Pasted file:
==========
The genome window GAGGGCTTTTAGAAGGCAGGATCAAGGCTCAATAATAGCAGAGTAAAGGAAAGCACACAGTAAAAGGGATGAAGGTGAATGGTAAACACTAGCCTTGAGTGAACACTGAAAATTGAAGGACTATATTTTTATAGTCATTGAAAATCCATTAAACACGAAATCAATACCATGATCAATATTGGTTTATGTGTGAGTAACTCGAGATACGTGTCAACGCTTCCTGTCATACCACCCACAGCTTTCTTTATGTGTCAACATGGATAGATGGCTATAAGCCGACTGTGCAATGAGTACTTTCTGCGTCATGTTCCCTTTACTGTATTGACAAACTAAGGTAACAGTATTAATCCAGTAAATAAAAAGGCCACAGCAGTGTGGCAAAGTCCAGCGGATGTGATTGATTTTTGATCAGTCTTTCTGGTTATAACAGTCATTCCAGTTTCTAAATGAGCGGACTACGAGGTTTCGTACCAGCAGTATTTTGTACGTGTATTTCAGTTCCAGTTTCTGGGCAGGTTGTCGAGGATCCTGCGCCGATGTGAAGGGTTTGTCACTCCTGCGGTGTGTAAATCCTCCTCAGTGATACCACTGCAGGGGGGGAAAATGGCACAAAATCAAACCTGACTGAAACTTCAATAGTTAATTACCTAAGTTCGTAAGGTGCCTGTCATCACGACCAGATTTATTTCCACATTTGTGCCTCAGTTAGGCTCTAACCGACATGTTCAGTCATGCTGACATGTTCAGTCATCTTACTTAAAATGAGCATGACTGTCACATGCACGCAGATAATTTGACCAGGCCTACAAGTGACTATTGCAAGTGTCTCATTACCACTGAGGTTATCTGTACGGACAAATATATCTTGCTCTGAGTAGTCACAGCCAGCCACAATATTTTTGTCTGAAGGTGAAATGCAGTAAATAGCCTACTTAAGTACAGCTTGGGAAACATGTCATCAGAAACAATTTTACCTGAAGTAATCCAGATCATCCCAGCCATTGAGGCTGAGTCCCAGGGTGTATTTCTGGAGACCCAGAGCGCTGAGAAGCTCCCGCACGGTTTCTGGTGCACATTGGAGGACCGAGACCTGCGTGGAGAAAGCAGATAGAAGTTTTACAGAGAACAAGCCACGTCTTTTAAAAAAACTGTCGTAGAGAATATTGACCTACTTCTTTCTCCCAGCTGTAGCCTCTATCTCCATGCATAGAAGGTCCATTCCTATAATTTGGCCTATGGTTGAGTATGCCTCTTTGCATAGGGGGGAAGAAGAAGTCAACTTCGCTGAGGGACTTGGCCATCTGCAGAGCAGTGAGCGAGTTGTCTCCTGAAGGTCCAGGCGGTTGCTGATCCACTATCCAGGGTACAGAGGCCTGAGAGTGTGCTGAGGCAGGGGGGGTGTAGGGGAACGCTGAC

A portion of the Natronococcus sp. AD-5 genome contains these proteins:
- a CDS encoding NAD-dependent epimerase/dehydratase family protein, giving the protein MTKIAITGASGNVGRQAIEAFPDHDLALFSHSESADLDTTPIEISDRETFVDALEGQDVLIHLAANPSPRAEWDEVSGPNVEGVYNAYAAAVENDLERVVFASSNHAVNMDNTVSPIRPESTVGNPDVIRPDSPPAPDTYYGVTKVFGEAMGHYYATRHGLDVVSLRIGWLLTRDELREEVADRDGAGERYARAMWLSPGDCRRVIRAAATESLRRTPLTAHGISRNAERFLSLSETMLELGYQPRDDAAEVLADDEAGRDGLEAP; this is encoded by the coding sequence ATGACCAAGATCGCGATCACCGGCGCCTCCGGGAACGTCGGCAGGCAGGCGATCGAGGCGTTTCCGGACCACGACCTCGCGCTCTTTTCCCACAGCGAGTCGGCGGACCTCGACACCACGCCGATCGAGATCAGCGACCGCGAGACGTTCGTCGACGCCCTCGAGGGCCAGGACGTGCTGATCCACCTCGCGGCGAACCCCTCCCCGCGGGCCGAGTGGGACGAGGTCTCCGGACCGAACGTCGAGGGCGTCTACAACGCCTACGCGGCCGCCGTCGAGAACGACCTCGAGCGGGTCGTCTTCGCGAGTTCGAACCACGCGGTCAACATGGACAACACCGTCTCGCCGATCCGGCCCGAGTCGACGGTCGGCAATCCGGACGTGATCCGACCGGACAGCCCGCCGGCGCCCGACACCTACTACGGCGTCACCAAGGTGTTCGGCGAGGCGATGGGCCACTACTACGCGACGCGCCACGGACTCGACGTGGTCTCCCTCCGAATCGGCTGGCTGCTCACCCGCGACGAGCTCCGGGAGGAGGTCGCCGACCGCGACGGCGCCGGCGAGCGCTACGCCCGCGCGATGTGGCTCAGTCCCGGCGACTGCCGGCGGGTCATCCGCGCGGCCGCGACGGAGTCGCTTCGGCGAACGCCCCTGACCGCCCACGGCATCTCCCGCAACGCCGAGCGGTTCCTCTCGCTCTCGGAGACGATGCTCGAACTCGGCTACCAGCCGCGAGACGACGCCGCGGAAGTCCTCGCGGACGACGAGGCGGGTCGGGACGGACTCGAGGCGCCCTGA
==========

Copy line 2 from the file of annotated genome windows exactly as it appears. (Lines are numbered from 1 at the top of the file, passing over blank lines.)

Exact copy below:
A portion of the Natronococcus sp. AD-5 genome contains these proteins: